4. Remove -webkit-only testing from repositories on GitHub – Pre-fix the web!

More commentary on the issue

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The Sherpas are Here Sun, 13 Mar 2011 16:49:51 +0000 agustafson Today, I am very proud to announce the launch of our newest endeavor: Web Standard Sherpa. This project has been the better part of a year in the making and we’re really excited to see it finally launch.

Web Standards Sherpa came about because we wanted to create a repository of best practices information while, at the same time, providing mentorship opportunities for practicing web professionals. With those goals in mind, we began to throw around ideas of what that could look like and we realized a pseudo-critique site could fit that bill perfectly. We say “pseudo” because the reviews we’ll be posting on Web Standards Sherpa are not traditional critiques, but rather focused reviews of a particular aspect of a site.

The elevator pitch on the site sets it up well:

Web Standards Sherpa’s experts provide helpful, pragmatic and up-to-date advice on best practices for web professionals everywhere.

In terms of format, our plan is to bring on amazing authors for a period of 3-6 months or more at a time, with new articles coming out weekly. We’ve kicked things off with pieces by Erin Kissane, Jared Spool, and yours truly; Dan Rubin and Derek Featherstone are on deck for the next two issues.

In order to get the ball rolling, we’ve chosen a handful of sites to look at, but our goal is to have users submit their own work to get honest feedback. We’re not looking to tear down your work, but we are looking to help everyone get better at their job. If you’re struggling with your navigation, for instance, you could submit your site and ask for our thoughts. If you’re unsure your approach to scripting a particular widget is the most efficient or are concerned about its accessibility, you should submit that too. We see Web Standards Sherpa as a way to let you glean advice from some of the smartest folks in the industry and provide you with the opportunity to learn from real world examples of what people are doing right and where there is room for improvement.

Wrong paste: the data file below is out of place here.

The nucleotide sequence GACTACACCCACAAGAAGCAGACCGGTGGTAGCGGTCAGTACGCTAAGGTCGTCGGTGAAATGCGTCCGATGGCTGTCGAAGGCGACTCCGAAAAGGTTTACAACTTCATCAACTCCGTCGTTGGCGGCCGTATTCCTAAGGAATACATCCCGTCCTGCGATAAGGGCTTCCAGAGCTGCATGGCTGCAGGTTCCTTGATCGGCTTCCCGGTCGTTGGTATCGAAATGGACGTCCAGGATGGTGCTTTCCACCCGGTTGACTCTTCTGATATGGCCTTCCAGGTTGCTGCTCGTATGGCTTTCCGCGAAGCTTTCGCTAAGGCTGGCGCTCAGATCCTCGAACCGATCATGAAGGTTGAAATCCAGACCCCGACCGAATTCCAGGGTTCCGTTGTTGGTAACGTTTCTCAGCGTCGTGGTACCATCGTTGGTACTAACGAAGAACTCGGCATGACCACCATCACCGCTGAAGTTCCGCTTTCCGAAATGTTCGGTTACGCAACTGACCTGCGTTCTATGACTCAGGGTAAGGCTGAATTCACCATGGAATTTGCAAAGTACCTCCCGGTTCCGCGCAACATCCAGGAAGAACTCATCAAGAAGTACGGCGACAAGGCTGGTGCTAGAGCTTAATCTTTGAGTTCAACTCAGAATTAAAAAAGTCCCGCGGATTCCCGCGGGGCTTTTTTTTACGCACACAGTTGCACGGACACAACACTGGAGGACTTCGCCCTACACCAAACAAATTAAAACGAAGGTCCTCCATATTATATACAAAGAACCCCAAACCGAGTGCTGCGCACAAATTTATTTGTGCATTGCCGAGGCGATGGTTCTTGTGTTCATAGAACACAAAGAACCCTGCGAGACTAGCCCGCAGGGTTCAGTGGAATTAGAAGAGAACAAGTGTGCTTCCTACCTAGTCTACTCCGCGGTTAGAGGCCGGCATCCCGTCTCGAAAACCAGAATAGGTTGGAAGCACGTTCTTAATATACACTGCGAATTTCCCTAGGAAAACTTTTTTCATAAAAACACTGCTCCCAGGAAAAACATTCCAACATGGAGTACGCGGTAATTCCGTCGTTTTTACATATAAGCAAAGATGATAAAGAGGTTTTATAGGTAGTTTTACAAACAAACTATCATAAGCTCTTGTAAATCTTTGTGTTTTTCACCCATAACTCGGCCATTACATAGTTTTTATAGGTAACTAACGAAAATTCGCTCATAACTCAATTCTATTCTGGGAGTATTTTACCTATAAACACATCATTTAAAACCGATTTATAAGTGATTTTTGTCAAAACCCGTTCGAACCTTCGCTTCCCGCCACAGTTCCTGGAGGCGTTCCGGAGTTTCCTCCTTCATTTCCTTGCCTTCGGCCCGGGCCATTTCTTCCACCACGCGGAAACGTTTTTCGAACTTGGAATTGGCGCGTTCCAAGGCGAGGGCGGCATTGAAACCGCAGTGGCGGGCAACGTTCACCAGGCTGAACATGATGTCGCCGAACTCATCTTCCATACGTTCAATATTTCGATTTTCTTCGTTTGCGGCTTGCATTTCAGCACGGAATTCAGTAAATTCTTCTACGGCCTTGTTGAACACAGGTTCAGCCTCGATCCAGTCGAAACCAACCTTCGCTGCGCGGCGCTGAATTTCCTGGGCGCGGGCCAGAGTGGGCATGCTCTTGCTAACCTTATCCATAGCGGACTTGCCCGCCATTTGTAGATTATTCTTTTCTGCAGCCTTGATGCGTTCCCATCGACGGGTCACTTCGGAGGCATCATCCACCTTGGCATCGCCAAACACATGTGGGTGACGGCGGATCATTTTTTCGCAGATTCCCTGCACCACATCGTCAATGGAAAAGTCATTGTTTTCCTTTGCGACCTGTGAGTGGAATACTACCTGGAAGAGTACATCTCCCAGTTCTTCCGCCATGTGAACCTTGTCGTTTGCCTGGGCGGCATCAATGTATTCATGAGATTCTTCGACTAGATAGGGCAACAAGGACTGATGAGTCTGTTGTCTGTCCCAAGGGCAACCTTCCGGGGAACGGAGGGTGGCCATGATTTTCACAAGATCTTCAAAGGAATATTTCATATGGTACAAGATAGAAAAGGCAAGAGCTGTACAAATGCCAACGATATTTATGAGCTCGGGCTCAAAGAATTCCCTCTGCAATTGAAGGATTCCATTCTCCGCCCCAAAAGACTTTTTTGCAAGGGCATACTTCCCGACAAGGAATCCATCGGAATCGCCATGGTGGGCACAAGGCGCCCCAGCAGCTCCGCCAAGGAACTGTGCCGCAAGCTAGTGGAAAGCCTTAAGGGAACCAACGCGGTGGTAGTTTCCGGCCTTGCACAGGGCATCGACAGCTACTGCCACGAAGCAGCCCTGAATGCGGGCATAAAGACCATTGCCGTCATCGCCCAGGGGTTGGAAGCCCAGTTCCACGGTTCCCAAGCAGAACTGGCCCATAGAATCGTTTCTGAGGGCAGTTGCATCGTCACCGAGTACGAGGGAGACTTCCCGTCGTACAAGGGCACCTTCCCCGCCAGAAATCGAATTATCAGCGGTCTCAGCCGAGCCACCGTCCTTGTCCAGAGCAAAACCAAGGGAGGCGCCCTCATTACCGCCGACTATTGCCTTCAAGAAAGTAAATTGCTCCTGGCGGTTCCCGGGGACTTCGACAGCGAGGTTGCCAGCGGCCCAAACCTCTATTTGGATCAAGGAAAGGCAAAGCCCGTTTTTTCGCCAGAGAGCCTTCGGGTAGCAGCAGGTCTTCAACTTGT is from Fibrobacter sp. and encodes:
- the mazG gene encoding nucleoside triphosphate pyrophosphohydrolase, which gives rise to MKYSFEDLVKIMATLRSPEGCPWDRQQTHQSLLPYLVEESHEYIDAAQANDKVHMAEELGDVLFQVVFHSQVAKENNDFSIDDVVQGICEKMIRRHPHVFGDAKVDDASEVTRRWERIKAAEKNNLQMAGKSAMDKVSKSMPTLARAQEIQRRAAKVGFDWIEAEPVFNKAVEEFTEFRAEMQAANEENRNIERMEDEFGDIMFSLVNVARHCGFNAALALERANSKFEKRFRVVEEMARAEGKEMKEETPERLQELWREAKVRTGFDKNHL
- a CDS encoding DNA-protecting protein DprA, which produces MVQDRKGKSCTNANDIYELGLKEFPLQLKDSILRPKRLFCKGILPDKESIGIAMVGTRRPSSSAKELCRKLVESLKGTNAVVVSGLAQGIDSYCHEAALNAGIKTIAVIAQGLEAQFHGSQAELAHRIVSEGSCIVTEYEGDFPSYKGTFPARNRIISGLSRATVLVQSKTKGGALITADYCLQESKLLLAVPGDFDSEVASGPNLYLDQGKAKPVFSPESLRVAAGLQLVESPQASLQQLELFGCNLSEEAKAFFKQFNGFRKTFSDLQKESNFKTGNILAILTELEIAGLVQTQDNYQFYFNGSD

We hope you’ll help us out by “feeding Shirley” (our mountain goat mascot) and submit your sites for review.

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HTML5 logo: W3C takes a step in the right direction Fri, 28 Jan 2011 20:32:04 +0000 cmills After receiving a wave of negative feedback concerning the HTML5 logo, the W3C have made steps towards righting things. If you read the HTML5 logo FAQ, you’ll see that they’ve made some significant changes, including adding this:

Is W3C saying that CSS3 is part of the HTML5 specification?

No. However, many HTML5 Web sites and applications do take advantage of CSS3 for styling and presentation.

This is a good start, but there is still a lot to be done. The main HTML5 logo page still includes non-HTML5 (or event HTML5 web app-related) technologies such as CSS3, SVG, etc. And the Badge Builder still assembles a badge that makes these technologies appear subordinate to HTML5 as opposed to framing them as complementary, but distinct entities. We hope the FAQ change is not the end of their efforts to fix the potential confusion they have caused and that they will continue putting things right over coming days.

On a related matter…

As you probably heard, the WHATWG has decided to drop the “5” from their work on the HTML language:

…we realised that the demand for new features in HTML remained high, and so we would have to continue maintaining HTML and adding features to it before we could call “HTML5″ complete, and as a result we moved to a new development model, where the technology is not versioned and instead we just have a living document that defines the technology as it evolves.